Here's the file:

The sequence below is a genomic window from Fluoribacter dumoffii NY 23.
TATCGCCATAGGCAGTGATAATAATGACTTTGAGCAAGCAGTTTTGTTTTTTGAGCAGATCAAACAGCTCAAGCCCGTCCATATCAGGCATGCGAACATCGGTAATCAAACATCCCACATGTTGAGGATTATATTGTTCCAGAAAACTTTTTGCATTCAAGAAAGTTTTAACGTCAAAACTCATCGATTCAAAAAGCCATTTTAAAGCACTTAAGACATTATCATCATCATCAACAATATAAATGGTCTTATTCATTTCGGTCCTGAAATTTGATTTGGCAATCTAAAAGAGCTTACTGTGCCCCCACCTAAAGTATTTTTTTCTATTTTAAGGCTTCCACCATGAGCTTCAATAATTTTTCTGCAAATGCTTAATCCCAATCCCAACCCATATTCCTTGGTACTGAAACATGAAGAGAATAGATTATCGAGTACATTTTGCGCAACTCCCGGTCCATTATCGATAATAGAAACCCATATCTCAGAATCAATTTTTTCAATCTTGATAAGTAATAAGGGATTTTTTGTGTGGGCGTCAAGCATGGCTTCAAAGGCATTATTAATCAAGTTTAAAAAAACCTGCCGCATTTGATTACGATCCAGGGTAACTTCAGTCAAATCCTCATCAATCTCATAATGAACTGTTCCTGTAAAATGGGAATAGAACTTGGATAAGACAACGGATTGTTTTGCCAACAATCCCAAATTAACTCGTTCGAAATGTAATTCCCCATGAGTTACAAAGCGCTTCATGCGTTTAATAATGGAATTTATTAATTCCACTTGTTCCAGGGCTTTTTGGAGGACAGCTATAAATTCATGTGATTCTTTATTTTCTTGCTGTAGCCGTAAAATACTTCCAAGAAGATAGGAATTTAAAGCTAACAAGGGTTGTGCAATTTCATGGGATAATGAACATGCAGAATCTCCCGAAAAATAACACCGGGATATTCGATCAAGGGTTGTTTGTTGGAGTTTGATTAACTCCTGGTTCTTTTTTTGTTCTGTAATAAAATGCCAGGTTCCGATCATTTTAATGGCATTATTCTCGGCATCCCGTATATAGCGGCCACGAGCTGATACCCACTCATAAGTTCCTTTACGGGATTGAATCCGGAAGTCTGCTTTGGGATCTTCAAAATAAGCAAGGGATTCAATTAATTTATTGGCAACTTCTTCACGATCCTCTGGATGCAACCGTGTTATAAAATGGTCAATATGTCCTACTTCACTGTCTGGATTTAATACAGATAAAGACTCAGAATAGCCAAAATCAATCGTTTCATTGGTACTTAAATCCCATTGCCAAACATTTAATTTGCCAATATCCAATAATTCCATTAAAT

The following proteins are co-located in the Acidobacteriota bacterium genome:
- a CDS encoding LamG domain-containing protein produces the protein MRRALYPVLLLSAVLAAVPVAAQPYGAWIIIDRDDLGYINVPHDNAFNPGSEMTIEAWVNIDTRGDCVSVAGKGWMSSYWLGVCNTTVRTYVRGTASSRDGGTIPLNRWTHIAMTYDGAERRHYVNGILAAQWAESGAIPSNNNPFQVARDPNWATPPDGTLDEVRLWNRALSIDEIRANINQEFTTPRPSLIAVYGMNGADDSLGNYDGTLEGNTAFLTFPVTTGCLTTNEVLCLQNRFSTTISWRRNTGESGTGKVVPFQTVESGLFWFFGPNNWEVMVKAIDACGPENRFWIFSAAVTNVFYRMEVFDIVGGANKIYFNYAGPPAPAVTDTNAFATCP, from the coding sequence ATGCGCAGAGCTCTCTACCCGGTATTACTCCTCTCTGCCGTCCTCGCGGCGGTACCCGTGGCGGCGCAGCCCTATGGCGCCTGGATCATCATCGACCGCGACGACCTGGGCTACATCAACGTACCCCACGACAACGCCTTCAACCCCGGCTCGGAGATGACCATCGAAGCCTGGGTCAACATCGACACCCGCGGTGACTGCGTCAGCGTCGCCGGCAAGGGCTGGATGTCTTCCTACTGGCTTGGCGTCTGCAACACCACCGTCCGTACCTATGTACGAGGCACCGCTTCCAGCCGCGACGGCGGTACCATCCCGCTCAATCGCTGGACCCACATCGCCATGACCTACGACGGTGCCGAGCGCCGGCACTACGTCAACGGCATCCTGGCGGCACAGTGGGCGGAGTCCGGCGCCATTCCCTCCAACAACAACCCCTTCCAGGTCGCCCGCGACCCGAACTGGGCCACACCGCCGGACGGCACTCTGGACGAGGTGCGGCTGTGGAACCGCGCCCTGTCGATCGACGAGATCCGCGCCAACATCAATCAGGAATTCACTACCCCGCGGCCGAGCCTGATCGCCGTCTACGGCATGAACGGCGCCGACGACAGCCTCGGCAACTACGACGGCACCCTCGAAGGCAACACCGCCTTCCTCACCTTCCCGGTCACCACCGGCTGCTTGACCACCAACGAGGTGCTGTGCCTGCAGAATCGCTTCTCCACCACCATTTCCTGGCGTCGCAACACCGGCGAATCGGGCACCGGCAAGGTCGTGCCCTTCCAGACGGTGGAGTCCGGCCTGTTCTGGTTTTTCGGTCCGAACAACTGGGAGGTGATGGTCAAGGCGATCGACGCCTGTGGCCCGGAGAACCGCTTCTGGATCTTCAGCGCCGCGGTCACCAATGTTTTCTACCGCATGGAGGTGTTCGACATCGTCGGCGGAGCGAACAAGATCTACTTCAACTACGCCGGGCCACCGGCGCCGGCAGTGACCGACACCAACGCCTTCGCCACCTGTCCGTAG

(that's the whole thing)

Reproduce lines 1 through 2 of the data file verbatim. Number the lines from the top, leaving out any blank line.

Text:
The sequence below is a genomic window from Fluoribacter dumoffii NY 23.
TATCGCCATAGGCAGTGATAATAATGACTTTGAGCAAGCAGTTTTGTTTTTTGAGCAGATCAAACAGCTCAAGCCCGTCCATATCAGGCATGCGAACATCGGTAATCAAACATCCCACATGTTGAGGATTATATTGTTCCAGAAAACTTTTTGCATTCAAGAAAGTTTTAACGTCAAAACTCATCGATTCAAAAAGCCATTTTAAAGCACTTAAGACATTATCATCATCATCAACAATATAAATGGTCTTATTCATTTCGGTCCTGAAATTTGATTTGGCAATCTAAAAGAGCTTACTGTGCCCCCACCTAAAGTATTTTTTTCTATTTTAAGGCTTCCACCATGAGCTTCAATAATTTTTCTGCAAATGCTTAATCCCAATCCCAACCCATATTCCTTGGTACTGAAACATGAAGAGAATAGATTATCGAGTACATTTTGCGCAACTCCCGGTCCATTATCGATAATAGAAACCCATATCTCAGAATCAATTTTTTCAATCTTGATAAGTAATAAGGGATTTTTTGTGTGGGCGTCAAGCATGGCTTCAAAGGCATTATTAATCAAGTTTAAAAAAACCTGCCGCATTTGATTACGATCCAGGGTAACTTCAGTCAAATCCTCATCAATCTCATAATGAACTGTTCCTGTAAAATGGGAATAGAACTTGGATAAGACAACGGATTGTTTTGCCAACAATCCCAAATTAACTCGTTCGAAATGTAATTCCCCATGAGTTACAAAGCGCTTCATGCGTTTAATAATGGAATTTATTAATTCCACTTGTTCCAGGGCTTTTTGGAGGACAGCTATAAATTCATGTGATTCTTTATTTTCTTGCTGTAGCCGTAAAATACTTCCAAGAAGATAGGAATTTAAAGCTAACAAGGGTTGTGCAATTTCATGGGATAATGAACATGCAGAATCTCCCGAAAAATAACACCGGGATATTCGATCAAGGGTTGTTTGTTGGAGTTTGATTAACTCCTGGTTCTTTTTTTGTTCTGTAATAAAATGCCAGGTTCCGATCATTTTAATGGCATTATTCTCGGCATCCCGTATATAGCGGCCACGAGCTGATACCCACTCATAAGTTCCTTTACGGGATTGAATCCGGAAGTCTGCTTTGGGATCTTCAAAATAAGCAAGGGATTCAATTAATTTATTGGCAACTTCTTCACGATCCTCTGGATGCAACCGTGTTATAAAATGGTCAATATGTCCTACTTCACTGTCTGGATTTAATACAGATAAAGACTCAGAATAGCCAAAATCAATCGTTTCATTGGTACTTAAATCCCATTGCCAAACATTTAATTTGCCAATATCCAATAATTCCATTAAAT